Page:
Where men don’t work

This is the sort of map you could spend all morning looking at.

It’s part of the New York Times’ fascinating story today on the number of men who aren’t working.

The data has been broken down in this visualization.

Parts of it are a little misleading — the high rate in a section of Maplewood might have something to do with the fact the county workhouse is there, for example — but the bigger picture painted by the Times’ article is pretty stark: Working America is in decline, it says.

Many men, in particular, have decided that low-wage work will not improve their lives, in part because deep changes in American society have made it easier for them to live without working. These changes include the availability of federal disability benefits; the decline of marriage, which means fewer men provide for children; and the rise of the Internet, which has reduced the isolation of unemployment.

At the same time, it has become harder for men to find higher-paying jobs. Foreign competition and technological advances have eliminated many of the jobs in which high school graduates like Mr. Walsh once could earn $40 an hour, or more. The poll found that 85 percent of prime-age men without jobs do not have bachelor’s degrees. And 34 percent said they had criminal records, making it hard to find any work.

The resulting absence of millions of potential workers has serious consequences not just for the men and their families but for the nation as a whole. A smaller work force is likely to lead to a slower-growing economy, and will leave a smaller share of the population to cover the cost of government, even as a larger share seeks help.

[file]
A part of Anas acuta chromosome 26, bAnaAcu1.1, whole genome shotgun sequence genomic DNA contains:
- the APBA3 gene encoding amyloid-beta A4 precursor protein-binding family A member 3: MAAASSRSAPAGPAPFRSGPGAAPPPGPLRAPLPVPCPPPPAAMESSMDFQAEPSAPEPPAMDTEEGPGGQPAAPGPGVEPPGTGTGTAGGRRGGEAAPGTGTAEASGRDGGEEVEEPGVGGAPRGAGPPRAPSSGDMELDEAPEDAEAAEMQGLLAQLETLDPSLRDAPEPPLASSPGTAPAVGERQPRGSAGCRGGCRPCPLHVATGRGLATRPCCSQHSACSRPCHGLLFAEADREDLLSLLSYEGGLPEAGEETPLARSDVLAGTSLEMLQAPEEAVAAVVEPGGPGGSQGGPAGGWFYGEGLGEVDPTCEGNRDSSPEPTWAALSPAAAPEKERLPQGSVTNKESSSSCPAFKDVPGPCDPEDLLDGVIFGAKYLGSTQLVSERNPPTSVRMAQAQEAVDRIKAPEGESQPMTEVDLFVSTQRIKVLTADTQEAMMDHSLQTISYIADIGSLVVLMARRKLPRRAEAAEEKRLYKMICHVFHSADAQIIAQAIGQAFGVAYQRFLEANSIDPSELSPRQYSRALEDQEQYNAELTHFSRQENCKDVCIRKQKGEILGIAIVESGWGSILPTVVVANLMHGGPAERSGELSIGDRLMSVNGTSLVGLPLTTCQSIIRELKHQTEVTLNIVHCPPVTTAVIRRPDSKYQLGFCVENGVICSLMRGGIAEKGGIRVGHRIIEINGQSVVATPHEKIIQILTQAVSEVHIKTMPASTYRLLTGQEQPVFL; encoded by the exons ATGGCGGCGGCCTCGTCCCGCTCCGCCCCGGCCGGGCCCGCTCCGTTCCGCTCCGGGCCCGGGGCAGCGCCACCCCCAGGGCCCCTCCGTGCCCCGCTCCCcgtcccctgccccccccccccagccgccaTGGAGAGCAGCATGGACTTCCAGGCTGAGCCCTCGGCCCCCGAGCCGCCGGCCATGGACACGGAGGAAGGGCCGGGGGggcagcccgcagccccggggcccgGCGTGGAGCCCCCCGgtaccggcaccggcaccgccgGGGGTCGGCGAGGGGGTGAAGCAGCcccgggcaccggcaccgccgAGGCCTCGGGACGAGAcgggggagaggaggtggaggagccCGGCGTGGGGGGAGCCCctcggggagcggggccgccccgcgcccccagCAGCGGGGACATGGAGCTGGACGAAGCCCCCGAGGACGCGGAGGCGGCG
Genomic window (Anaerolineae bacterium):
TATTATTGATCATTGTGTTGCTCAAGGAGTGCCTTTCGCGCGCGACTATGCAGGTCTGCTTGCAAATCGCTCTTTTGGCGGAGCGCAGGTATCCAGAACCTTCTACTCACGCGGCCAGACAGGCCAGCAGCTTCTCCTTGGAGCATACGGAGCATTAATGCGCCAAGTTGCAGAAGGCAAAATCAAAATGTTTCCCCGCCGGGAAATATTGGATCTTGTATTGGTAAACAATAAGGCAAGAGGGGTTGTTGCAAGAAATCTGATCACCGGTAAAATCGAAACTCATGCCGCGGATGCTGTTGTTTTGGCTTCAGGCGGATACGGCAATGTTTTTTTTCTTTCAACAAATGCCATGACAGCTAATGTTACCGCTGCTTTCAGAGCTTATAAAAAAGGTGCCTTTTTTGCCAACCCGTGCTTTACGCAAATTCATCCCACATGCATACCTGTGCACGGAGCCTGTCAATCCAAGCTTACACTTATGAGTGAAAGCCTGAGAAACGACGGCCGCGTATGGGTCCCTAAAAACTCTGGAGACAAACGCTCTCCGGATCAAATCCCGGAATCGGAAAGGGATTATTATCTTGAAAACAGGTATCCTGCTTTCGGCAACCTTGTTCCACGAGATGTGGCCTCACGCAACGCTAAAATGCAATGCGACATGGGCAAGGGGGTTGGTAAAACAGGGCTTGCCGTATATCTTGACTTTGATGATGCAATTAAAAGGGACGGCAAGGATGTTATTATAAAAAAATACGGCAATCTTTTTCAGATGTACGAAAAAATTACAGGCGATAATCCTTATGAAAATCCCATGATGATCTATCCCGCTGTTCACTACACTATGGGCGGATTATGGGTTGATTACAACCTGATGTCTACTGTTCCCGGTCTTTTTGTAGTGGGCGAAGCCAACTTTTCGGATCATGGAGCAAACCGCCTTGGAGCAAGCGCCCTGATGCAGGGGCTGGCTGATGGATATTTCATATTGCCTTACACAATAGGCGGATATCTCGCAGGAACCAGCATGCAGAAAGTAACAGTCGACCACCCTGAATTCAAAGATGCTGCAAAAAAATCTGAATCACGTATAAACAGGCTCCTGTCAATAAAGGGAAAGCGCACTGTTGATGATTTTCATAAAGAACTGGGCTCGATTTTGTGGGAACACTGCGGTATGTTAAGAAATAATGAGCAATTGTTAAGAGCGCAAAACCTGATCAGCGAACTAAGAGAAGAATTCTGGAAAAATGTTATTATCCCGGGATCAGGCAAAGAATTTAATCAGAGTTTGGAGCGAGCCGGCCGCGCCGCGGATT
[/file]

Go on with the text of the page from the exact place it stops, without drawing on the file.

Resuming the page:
“They’re not working, because it’s not paying them enough to work,” said Alan B. Krueger, a leading labor economist and a professor at Princeton. “And that means the economy is going to be smaller than it otherwise would be.”

But 44 percent of the men in the survey said there were jobs in their area, but they’re not willing to take them.

  • davehoug

    But 44 percent of the men in the survey said there were jobs in their area, but they’re not willing to take them. = = = BECAUSE employers find enough to work at the pay offered. Adding 5 million illegals has consequences in labor supply and demand. 12 million who do not have the right to work but are working + easy imports + sufficient government aid + fewer of jobs that pay well all up the line = a reasonable choice to NOT trade 40 hours of time for low pay and to live unemployed.

    Disability pay is forever as many have learned and used the system.

    • And yet the jobs aren’t being filled. Theoretically, in a system based on supply and demand, there’s a solution for that problem.

      • davehoug

        In a system based on supply and demand……if I can find enough good applicants at $, I will not be paying $$. If I choose to trade my time for $$ but not $, and can’t find a job at $$, then I stay home.

      • davehoug

        If a job needs to be filled, but NOT enough good applicants at $, then the solution is to pay $$. If the job does NOT make my profit increase at $$ then I am better off with an unfilled job at $ and wait until I find an applicant willing to work at $.

        You can be sure the unfilled jobs can be filled (drawing from 50 states) IF they paid very well……..I may not be willing to pay that level so I advocate for more H1B visas, allowing illegals the right to work, look at purchasing the work from “independent contractors” or the item from off-shore if possible.

        You can get all the crop pickers you want at $20 an hour, but you can’t sell your crop compared to the guy importing the crop cheaper than you can sell it.

    • This paragraph: